'Drive-Walk-Bike-By City Art Show': Innovative outdoor community exhibit 'liberates the art'

Local artists will take to front lawns to show their work

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Pittsfield artist Jesse Tobin McCauley's colorful works have brightened galleries and homes in the Berkshires for years. Now, she's taking her work to her front lawn.

Tobin McCauley, along with other local artists, will flood the front lawns of Pittsfield with artwork Friday, July 3, as part of a new night celebrating local artists, "Drive-Walk-Bike-By City Art Show." With museums and art galleries shuttered through at least mid-July due to COVID-19, Tobin McCauley, one of the main organizers of the grassroots community event, said she was looking for something fun to channel her energy into while sheltering-in-place at her Dawes Avenue home with her husband and soon-to-be 5-year-old son.

"In May, a friend of mine sent me an article about a drive-by arts show happening in Long Island," said Tobin McCauley in a phone interview. "I thought, 'This is awesome.' Because First Friday Arts Walk has been on hold or stalled through all of COVID, she sent me this article. I realized this could definitely happen in Pittsfield; its seems like a simple thing we can do."

From a simple idea grew an event with more than 25 stops along the streets of the city — from North Street and Maplewood Avenue to many in the Southeast section of Pittsfield where Tobin McCauley lives. She said while many of the stops are in her sidewalk-heavy neighborhood, this is an event for all of Pittsfield.

The artists participating also don't have to be from Pittsfield, Tobin McCauley said. Many residents have offered their homes as hosting sites, including Jennifer Carlo, who lives just down the street from Tobin McCauley and is hosting two artists — Mike Carty and Gail Downey — who will both be doing live demonstrations during the evening.

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"It's such a brilliant idea to liberate the art currently stuck in galleries and studios and bring it outside to the lawns of our neighborhoods," Carlo said. "It's also a great reason to get outside. You can literally walk your dog or ride your bike through an art exhibit. How fun is that?"

Artist Michael King, of Lenox, will be showing his 4-foot sculpture "Core," on a host's lawn on Putnam Avenue. King, a retired veteran from the Army who works at the Berkshire Veterans Outreach Center in Pittsfield, said he thought of the sculpture when Tobin McCauley reached out to him to see if had anything he'd like to show.

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The piece is a black, anatomically correct heart made of concrete and spray foam with a chunk missing from it, opening up a doorway to the inside of the heart where the rainbow colors of Pride shine through. King said he created the piece for the 20th anniversary of Matthew Shepard's death. King said he hopes the work, "gets people to think; to take them a little bit outside of their comfort zone to open our hearts to fellow human beings."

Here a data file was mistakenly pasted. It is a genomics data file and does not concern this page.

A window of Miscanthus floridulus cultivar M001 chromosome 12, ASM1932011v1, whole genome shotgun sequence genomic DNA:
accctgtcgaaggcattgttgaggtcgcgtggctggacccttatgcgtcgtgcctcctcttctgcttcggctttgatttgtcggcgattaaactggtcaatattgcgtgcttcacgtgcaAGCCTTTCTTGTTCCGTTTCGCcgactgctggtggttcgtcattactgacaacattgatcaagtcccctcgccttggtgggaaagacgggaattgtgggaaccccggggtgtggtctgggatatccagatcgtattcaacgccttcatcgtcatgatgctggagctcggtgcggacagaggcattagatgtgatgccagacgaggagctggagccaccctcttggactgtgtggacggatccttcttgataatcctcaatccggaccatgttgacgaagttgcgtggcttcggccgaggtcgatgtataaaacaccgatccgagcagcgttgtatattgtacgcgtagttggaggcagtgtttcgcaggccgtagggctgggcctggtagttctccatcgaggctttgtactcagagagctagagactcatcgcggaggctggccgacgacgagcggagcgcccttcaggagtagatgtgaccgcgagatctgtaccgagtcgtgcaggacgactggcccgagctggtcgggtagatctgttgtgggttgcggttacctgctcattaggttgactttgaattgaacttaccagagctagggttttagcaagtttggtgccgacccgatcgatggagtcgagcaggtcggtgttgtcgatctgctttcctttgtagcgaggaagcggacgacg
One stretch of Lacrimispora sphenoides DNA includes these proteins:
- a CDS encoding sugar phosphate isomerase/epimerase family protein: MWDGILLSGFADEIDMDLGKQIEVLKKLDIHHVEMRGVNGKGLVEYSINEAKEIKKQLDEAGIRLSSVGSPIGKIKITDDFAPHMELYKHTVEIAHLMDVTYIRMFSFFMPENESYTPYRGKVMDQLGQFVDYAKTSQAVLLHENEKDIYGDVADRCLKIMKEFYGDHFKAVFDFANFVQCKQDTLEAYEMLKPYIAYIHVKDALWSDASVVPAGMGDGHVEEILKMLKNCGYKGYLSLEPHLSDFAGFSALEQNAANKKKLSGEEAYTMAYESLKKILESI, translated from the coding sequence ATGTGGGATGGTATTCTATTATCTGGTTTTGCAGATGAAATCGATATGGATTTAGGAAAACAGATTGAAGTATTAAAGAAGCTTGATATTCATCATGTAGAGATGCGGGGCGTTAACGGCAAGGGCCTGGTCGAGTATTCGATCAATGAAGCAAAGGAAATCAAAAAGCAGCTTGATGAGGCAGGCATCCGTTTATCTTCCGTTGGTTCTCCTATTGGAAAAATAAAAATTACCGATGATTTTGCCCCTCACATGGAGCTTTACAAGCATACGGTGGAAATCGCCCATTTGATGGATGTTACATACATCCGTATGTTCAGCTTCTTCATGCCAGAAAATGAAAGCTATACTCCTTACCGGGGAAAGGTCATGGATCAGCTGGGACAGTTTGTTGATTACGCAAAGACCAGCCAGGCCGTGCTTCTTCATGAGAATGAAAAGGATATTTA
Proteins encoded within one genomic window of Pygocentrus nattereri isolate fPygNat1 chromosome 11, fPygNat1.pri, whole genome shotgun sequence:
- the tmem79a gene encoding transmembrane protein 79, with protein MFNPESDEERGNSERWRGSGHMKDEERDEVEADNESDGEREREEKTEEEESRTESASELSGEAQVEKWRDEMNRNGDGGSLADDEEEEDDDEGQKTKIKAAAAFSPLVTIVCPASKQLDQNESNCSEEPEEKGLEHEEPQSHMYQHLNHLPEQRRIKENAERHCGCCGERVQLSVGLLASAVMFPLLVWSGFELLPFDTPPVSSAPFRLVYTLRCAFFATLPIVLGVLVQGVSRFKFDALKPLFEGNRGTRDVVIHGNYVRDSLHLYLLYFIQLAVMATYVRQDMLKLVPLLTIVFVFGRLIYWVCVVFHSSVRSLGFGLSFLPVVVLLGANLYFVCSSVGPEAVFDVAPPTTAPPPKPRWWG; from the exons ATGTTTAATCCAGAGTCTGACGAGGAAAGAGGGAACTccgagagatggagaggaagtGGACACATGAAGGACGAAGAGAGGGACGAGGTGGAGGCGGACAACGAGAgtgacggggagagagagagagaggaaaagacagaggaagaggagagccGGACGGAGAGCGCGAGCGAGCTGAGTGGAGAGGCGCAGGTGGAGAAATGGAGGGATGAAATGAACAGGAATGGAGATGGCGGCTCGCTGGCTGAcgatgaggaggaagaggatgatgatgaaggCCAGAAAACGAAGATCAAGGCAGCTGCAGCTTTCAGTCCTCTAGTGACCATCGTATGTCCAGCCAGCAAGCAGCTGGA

Mary Beth Eldridge, a retired art teacher who still teaches at IS183, will cover her own lawn on Commonwealth Avenue with her works on canvas. As of late last week, she was still trying to decide which pieces she was going to show, and how she was going to go about the tricky business of propping up the her small pieces of artwork. Perhaps, she said, with some old preschool chairs she bought long ago. But the curating and lawn "mounting," was part of the fun, she said.

"It's a great idea for Pittsfield; having something that weekend when we don't have our traditional First Friday Artswalk, don't have the Fourth of July parade, or Tanglewood, or the things we would normally do that weekend," she said.

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Tobin McCauley said she hopes this becomes a yearly event, pandemic or not.

"People have been emailing me about [the event] and the response has been really wonderful," she said. "They are thankful that I've organized it, that something is going on."

Some artists may be selling their work Tobin McCauley said, but it's up to each individual artist how they present their work and what the show. As for those walking, driving or biking around Friday evening, she said people are encouraged to wear masks, keep socially distant but still find ways to engage with the artists and your neighbors.

Eldridge, who has been spending her time in quarantine painting a lot of still life out of necessity, said she is looking forward to the event, seeing her neighbors, some artwork and maybe some new faces walking the streets.

"I hope this brings a smile to people's faces," she said. "And you're getting to see something new without taking a risk of walking inside a building; you can easily socially distance, so can we, the artists. ... It would be great if I met some new people; that's always great."


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